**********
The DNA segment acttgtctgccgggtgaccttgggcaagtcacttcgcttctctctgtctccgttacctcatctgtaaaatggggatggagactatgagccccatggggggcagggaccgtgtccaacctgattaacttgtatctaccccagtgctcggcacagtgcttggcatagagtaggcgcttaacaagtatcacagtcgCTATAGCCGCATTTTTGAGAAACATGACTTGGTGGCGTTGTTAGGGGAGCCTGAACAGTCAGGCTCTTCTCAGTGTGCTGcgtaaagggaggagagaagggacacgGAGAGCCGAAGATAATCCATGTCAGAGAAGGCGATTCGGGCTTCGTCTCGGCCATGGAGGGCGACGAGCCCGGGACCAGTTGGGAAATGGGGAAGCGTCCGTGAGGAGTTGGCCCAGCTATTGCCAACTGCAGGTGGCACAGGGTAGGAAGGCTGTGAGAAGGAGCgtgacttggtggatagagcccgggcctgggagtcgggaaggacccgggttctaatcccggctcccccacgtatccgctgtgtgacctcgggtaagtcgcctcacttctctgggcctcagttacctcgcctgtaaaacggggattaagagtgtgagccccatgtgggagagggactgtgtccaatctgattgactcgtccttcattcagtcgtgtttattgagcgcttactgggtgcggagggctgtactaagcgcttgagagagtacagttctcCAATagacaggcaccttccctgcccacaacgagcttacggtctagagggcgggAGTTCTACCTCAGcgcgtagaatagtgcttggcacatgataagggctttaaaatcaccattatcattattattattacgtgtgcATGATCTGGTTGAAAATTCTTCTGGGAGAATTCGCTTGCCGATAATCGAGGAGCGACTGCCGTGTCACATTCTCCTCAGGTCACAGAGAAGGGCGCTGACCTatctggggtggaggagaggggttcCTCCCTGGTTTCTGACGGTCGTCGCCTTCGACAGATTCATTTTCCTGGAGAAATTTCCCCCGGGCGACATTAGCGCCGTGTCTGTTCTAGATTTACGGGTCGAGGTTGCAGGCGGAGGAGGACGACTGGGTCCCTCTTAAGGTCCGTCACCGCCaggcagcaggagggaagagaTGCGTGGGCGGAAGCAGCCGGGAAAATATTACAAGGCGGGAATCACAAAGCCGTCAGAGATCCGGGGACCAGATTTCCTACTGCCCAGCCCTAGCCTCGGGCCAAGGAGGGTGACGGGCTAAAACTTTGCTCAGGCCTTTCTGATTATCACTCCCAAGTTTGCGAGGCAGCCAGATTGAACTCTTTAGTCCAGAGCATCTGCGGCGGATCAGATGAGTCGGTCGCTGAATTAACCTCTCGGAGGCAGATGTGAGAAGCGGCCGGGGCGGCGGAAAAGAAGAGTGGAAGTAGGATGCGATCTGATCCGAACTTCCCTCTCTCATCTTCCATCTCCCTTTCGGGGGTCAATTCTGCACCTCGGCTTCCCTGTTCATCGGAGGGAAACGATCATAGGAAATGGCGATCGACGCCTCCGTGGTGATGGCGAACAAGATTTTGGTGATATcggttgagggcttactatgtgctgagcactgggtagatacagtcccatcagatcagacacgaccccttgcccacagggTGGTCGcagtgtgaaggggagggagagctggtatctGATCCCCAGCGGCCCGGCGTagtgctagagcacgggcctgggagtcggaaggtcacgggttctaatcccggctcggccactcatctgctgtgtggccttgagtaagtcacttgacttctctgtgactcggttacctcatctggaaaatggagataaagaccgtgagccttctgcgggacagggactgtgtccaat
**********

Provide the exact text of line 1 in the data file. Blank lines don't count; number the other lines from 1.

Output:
The DNA segment acttgtctgccgggtgaccttgggcaagtcacttcgcttctctctgtctccgttacctcatctgtaaaatggggatggagactatgagccccatggggggcagggaccgtgtccaacctgattaacttgtatctaccccagtgctcggcacagtgcttggcatagagtaggcgcttaacaagtatcacagtcgCTATAGCCGCATTTTTGAGAAACATGACTTGGTGGCGTTGTTAGGGGAGCCTGAACAGTCAGGCTCTTCTCAGTGTGCTGcgtaaagggaggagagaagggacacgGAGAGCCGAAGATAATCCATGTCAGAGAAGGCGATTCGGGCTTCGTCTCGGCCATGGAGGGCGACGAGCCCGGGACCAGTTGGGAAATGGGGAAGCGTCCGTGAGGAGTTGGCCCAGCTATTGCCAACTGCAGGTGGCACAGGGTAGGAAGGCTGTGAGAAGGAGCgtgacttggtggatagagcccgggcctgggagtcgggaaggacccgggttctaatcccggctcccccacgtatccgctgtgtgacctcgggtaagtcgcctcacttctctgggcctcagttacctcgcctgtaaaacggggattaagagtgtgagccccatgtgggagagggactgtgtccaatctgattgactcgtccttcattcagtcgtgtttattgagcgcttactgggtgcggagggctgtactaagcgcttgagagagtacagttctcCAATagacaggcaccttccctgcccacaacgagcttacggtctagagggcgggAGTTCTACCTCAGcgcgtagaatagtgcttggcacatgataagggctttaaaatcaccattatcattattattattacgtgtgcATGATCTGGTTGAAAATTCTTCTGGGAGAATTCGCTTGCCGATAATCGAGGAGCGACTGCCGTGTCACATTCTCCTCAGGTCACAGAGAAGGGCGCTGACCTatctggggtggaggagaggggttcCTCCCTGGTTTCTGACGGTCGTCGCCTTCGACAGATTCATTTTCCTGGAGAAATTTCCCCCGGGCGACATTAGCGCCGTGTCTGTTCTAGATTTACGGGTCGAGGTTGCAGGCGGAGGAGGACGACTGGGTCCCTCTTAAGGTCCGTCACCGCCaggcagcaggagggaagagaTGCGTGGGCGGAAGCAGCCGGGAAAATATTACAAGGCGGGAATCACAAAGCCGTCAGAGATCCGGGGACCAGATTTCCTACTGCCCAGCCCTAGCCTCGGGCCAAGGAGGGTGACGGGCTAAAACTTTGCTCAGGCCTTTCTGATTATCACTCCCAAGTTTGCGAGGCAGCCAGATTGAACTCTTTAGTCCAGAGCATCTGCGGCGGATCAGATGAGTCGGTCGCTGAATTAACCTCTCGGAGGCAGATGTGAGAAGCGGCCGGGGCGGCGGAAAAGAAGAGTGGAAGTAGGATGCGATCTGATCCGAACTTCCCTCTCTCATCTTCCATCTCCCTTTCGGGGGTCAATTCTGCACCTCGGCTTCCCTGTTCATCGGAGGGAAACGATCATAGGAAATGGCGATCGACGCCTCCGTGGTGATGGCGAACAAGATTTTGGTGATATcggttgagggcttactatgtgctgagcactgggtagatacagtcccatcagatcagacacgaccccttgcccacagggTGGTCGcagtgtgaaggggagggagagctggtatctGATCCCCAGCGGCCCGGCGTagtgctagagcacgggcctgggagtcggaaggtcacgggttctaatcccggctcggccactcatctgctgtgtggccttgagtaagtcacttgacttctctgtgactcggttacctcatctggaaaatggagataaagaccgtgagccttctgcgggacagggactgtgtccaat